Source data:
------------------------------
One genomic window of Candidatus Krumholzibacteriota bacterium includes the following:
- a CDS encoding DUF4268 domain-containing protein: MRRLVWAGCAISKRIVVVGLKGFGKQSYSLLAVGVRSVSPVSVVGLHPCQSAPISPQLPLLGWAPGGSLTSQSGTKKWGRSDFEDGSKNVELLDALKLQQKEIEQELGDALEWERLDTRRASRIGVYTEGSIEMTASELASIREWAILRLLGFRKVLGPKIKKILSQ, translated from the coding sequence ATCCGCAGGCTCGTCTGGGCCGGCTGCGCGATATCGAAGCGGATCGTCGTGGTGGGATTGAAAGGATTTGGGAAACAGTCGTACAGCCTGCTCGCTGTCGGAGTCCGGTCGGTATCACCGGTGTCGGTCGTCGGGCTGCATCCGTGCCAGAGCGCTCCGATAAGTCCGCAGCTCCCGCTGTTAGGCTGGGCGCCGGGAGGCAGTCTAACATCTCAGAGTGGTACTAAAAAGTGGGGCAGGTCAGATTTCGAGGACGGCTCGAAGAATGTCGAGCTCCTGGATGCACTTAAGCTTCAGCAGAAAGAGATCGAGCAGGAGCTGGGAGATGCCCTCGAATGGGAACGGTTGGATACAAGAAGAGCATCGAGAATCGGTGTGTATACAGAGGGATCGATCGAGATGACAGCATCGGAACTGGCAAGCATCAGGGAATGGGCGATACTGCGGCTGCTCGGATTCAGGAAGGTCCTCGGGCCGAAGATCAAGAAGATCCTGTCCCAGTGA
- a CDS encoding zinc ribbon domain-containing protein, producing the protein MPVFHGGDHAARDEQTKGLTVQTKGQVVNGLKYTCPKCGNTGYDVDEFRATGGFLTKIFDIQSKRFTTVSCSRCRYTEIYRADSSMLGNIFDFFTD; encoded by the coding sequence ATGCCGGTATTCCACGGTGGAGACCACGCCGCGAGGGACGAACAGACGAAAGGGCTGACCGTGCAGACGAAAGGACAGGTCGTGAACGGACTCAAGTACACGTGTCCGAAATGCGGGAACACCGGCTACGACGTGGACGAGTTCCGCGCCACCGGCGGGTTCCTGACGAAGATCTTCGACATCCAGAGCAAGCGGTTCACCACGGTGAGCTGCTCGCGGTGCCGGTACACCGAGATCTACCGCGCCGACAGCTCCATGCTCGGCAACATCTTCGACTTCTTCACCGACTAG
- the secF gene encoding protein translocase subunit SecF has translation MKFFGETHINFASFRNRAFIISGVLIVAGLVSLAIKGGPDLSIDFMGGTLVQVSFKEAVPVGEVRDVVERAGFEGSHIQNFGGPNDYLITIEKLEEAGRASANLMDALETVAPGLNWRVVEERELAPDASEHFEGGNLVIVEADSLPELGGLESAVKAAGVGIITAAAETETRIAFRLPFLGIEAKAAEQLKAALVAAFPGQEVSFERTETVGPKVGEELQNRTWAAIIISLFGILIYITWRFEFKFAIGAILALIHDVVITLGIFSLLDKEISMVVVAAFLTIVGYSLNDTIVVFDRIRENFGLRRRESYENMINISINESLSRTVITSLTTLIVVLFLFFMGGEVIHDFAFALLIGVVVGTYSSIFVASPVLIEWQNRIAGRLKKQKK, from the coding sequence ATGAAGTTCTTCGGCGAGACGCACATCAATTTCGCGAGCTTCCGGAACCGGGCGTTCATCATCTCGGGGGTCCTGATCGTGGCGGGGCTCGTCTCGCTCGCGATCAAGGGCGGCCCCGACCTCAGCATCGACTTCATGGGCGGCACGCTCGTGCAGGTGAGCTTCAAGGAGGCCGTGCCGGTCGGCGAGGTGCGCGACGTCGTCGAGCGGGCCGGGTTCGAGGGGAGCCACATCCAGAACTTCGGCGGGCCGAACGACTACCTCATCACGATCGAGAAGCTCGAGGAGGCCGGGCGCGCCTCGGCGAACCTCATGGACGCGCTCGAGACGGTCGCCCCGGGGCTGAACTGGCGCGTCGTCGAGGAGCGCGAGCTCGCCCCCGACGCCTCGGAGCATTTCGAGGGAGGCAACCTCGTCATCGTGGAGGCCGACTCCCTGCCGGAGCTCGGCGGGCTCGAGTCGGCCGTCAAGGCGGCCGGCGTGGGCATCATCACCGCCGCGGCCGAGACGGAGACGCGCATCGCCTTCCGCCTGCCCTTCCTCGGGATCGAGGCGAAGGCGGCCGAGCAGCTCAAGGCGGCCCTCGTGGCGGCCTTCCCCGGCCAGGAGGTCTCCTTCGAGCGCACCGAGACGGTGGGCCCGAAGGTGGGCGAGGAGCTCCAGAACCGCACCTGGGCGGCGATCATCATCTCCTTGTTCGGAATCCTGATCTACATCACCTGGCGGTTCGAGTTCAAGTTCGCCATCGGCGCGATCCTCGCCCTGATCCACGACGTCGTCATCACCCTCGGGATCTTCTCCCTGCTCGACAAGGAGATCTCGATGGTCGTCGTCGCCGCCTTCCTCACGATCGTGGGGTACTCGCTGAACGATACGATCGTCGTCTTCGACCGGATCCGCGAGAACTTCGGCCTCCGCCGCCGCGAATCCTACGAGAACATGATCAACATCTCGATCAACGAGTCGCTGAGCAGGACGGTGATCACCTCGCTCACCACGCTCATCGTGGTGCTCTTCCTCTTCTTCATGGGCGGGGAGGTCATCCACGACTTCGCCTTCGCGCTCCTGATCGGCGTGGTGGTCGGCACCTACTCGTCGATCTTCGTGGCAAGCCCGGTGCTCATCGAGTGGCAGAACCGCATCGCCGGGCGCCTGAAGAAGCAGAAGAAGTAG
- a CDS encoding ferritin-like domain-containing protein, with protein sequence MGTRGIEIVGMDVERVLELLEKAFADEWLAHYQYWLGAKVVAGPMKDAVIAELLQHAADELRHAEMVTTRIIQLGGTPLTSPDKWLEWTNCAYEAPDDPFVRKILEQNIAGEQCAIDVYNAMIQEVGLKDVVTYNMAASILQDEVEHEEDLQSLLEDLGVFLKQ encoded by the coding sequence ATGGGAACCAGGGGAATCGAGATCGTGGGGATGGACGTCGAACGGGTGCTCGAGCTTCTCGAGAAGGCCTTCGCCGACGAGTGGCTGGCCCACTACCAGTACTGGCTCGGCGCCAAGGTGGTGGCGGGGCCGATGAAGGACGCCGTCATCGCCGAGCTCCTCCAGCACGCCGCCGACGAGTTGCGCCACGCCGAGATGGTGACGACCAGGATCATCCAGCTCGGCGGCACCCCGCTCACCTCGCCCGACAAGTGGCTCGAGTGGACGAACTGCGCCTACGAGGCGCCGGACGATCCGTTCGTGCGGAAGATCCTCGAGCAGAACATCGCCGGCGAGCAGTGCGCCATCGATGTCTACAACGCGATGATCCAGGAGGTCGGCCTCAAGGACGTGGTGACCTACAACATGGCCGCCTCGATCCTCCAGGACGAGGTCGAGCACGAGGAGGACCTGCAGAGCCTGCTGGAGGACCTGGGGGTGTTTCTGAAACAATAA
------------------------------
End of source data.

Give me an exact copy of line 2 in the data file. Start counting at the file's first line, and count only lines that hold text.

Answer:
- a CDS encoding DUF4268 domain-containing protein: MRRLVWAGCAISKRIVVVGLKGFGKQSYSLLAVGVRSVSPVSVVGLHPCQSAPISPQLPLLGWAPGGSLTSQSGTKKWGRSDFEDGSKNVELLDALKLQQKEIEQELGDALEWERLDTRRASRIGVYTEGSIEMTASELASIREWAILRLLGFRKVLGPKIKKILSQ, translated from the coding sequence ATCCGCAGGCTCGTCTGGGCCGGCTGCGCGATATCGAAGCGGATCGTCGTGGTGGGATTGAAAGGATTTGGGAAACAGTCGTACAGCCTGCTCGCTGTCGGAGTCCGGTCGGTATCACCGGTGTCGGTCGTCGGGCTGCATCCGTGCCAGAGCGCTCCGATAAGTCCGCAGCTCCCGCTGTTAGGCTGGGCGCCGGGAGGCAGTCTAACATCTCAGAGTGGTACTAAAAAGTGGGGCAGGTCAGATTTCGAGGACGGCTCGAAGAATGTCGAGCTCCTGGATGCACTTAAGCTTCAGCAGAAAGAGATCGAGCAGGAGCTGGGAGATGCCCTCGAATGGGAACGGTTGGATACAAGAAGAGCATCGAGAATCGGTGTGTATACAGAGGGATCGATCGAGATGACAGCATCGGAACTGGCAAGCATCAGGGAATGGGCGATACTGCGGCTGCTCGGATTCAGGAAGGTCCTCGGGCCGAAGATCAAGAAGATCCTGTCCCAGTGA